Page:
Would you accept these two sentences?
A. “Looking back, it was a wrong move …”
B. “Having said that, there are still things that …”
As second language speakers of English, we may have heard of a kind of grammatical error called ‘the dangling participle clause’. We may even have practised rewriting the following sentences so that the implied subject of the -ing clause agrees with the subject of the main clause:
– Walking down Main Street, the trees were beautiful.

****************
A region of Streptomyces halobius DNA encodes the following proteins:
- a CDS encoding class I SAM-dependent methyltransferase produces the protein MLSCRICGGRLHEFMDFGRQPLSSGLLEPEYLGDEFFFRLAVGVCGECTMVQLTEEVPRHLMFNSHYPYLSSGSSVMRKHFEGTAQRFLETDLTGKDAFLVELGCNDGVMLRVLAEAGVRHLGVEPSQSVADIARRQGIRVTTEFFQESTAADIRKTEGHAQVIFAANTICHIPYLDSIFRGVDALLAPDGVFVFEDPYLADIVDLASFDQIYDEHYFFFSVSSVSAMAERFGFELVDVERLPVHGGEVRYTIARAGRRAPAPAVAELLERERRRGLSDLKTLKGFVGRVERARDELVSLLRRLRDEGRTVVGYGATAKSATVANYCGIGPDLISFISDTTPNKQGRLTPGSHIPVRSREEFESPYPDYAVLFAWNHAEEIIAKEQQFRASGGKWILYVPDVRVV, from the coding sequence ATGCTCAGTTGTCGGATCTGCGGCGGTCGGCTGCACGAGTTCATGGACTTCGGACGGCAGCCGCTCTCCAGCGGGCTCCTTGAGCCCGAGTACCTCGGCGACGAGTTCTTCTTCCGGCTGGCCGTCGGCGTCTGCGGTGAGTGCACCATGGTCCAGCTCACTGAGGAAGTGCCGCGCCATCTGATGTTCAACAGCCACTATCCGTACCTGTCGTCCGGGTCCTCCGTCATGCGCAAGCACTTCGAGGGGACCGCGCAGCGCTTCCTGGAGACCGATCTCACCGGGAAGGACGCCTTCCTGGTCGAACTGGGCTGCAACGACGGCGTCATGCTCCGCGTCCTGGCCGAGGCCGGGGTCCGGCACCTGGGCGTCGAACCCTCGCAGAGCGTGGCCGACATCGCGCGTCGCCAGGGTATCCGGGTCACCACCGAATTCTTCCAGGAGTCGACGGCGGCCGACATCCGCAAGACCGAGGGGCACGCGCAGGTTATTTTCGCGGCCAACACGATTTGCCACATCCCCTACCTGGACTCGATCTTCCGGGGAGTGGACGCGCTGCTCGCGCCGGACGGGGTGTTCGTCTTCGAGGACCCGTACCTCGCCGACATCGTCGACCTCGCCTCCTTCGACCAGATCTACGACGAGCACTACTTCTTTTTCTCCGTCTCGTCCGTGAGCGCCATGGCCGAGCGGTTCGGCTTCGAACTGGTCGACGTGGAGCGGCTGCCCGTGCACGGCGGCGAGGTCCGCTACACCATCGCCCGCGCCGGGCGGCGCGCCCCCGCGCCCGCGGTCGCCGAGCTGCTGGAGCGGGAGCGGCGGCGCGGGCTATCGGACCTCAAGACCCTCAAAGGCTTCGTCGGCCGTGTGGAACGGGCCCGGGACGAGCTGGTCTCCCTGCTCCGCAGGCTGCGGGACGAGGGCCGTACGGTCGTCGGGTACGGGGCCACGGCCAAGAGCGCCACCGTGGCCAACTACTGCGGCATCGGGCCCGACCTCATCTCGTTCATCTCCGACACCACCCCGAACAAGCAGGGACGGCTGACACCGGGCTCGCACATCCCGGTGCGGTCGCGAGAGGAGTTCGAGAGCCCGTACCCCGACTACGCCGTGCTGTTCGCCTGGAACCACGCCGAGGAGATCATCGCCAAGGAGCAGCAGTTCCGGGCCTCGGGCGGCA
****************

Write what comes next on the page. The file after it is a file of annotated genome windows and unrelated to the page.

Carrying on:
– Reaching the station, the sun came out.
But utterances like A and B above are frequently produced by native speakers. And if they appear in our students’ compositions, should we correct them?
One line to take is that native speakers can also produce grammatical errors. Hence, A and B should not be tolerated.
Another line to take is that ‘Looking back …’ and ‘Having said that ….’ function like discourse markers (such as ‘On the other hand’, ‘Anyway’, ‘Actually’, etc.). They should not be treated as dangling participle clauses.
Conclusion: This is another example illustrating the importance of language awareness.